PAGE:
Greenleaf, C., Petrie, T. A., Carter, J., & Reel, J. J. (2009). Female Collegiate Athletes: Prevalence of Eating Disorders and Disordered Eating Behaviors. Journal of American College Health, 57(5), 489-496. doi:10.3200/jach.57.5.489-496

This statistic right here is why I think it's so important to continue the discussion of eating disorders, disordered eating behaviors, body image dysmorphia, adequate fueling, and anti-diet mindsets for athletes. There simply isn't enough help, and we need to bring attention to the gaps in care. In addition to the actual hands-on help needed at the collegiate level, the mindset and behaviors that predict disordered eating behaviors often start in teenage years, so discussions as early as the middle-school or high school level are needed:

In a large study of 14– and 15-year-olds, dieting was the most important predictor of a developing eating disorder. Those who dieted moderately were 5x more likely to develop an eating disorder, and those who practiced extreme restriction were 18x more likely to develop an eating disorder than those who did not diet.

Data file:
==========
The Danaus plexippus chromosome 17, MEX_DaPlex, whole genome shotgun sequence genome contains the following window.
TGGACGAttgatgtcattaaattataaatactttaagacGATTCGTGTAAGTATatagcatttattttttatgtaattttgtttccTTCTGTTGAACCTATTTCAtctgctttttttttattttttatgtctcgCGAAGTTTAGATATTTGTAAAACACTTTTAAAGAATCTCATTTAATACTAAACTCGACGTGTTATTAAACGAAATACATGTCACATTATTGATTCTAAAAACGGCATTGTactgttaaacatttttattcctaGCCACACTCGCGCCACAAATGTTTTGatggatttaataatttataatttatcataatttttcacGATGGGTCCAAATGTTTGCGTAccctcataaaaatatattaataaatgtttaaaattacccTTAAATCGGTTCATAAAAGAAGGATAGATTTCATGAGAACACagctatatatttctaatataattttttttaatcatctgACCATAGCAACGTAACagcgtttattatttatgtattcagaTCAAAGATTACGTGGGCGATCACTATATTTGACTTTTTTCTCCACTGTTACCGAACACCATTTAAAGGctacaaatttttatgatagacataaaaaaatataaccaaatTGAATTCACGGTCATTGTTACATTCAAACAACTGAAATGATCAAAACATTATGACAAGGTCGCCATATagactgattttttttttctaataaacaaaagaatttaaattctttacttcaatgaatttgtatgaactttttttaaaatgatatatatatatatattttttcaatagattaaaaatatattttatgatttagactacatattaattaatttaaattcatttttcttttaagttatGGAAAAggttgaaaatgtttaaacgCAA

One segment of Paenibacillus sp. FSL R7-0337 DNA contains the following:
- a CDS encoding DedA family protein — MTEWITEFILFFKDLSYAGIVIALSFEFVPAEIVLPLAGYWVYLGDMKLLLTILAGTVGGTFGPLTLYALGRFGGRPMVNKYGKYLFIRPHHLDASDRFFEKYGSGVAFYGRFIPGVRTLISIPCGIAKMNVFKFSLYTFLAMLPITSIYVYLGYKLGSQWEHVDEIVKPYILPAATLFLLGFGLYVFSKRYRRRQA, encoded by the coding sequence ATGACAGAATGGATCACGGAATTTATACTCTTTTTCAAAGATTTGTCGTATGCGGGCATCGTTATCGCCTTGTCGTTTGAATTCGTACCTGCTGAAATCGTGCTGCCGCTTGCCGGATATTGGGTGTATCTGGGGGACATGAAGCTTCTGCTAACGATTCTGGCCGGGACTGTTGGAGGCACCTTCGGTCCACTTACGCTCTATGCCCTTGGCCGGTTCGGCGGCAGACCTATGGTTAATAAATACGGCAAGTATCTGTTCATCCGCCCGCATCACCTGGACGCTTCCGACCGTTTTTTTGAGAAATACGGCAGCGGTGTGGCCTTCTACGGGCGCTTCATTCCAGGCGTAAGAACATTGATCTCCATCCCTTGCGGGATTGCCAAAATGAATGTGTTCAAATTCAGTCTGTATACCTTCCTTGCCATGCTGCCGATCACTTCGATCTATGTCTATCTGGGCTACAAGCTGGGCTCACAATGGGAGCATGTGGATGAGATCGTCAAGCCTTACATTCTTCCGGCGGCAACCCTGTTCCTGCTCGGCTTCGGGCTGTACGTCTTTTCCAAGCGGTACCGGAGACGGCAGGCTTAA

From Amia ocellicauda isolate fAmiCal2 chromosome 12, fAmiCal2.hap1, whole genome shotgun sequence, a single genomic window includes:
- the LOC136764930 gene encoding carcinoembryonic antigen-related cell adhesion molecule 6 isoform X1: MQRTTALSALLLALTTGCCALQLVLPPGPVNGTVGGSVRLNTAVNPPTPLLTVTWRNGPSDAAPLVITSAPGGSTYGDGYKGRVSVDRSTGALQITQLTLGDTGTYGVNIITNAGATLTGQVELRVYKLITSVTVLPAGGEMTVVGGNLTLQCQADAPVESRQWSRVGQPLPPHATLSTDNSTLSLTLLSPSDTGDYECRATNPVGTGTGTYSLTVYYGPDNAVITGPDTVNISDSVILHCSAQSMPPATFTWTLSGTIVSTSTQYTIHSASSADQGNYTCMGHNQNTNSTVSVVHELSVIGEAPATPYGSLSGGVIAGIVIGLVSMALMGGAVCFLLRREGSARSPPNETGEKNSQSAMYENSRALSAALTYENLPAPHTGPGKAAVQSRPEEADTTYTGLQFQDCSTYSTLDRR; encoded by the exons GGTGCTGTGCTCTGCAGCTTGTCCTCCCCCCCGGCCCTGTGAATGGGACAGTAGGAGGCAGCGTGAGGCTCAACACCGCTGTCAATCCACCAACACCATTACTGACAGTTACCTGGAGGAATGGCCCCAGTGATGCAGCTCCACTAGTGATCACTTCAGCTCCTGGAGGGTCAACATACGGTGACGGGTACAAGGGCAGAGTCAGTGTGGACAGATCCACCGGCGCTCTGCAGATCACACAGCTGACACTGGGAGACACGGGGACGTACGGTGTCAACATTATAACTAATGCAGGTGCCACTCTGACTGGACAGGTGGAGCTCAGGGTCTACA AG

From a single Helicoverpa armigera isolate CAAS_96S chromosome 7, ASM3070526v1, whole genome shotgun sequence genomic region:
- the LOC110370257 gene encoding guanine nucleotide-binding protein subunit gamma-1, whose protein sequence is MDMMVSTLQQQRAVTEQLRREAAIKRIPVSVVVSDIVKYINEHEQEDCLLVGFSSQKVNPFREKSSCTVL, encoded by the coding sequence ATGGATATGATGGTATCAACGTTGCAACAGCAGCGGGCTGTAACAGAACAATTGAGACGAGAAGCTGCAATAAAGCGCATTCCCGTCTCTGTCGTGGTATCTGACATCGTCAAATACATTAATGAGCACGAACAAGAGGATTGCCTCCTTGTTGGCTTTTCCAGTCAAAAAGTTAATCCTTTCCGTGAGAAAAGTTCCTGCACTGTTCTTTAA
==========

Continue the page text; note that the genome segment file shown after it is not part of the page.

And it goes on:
Golden, N. H., Schneider, M., & Wood, C. (2016). Preventing Obesity and Eating Disorders in Adolescents. Pediatrics, 138(3). doi:10.1542/peds.2016-1649

62.3% of teenage girls and 28.8% of teenage boys report trying to lose weight.
58.6% of girls and 28.2% of boys are actively dieting.
68.4% of girls and 51% of boys exercise with the goal of losing weight or to avoid gaining weight.

The National Center on Addiction and Substance Abuse (CASA) at Columbia University. Food for Thought: Substance Abuse and Eating Disorders. The National Center on Addiction and Substance Abuse (CASA) Columbia University; New York: 2003.

That's right, the majority of high school-ers have reported dieting to lose weight and going on a diet as a teenager is the most predictive factor for developing an eating disorder.

In summary.... Teens should NOT diet. Teens should NOT focus on weight loss.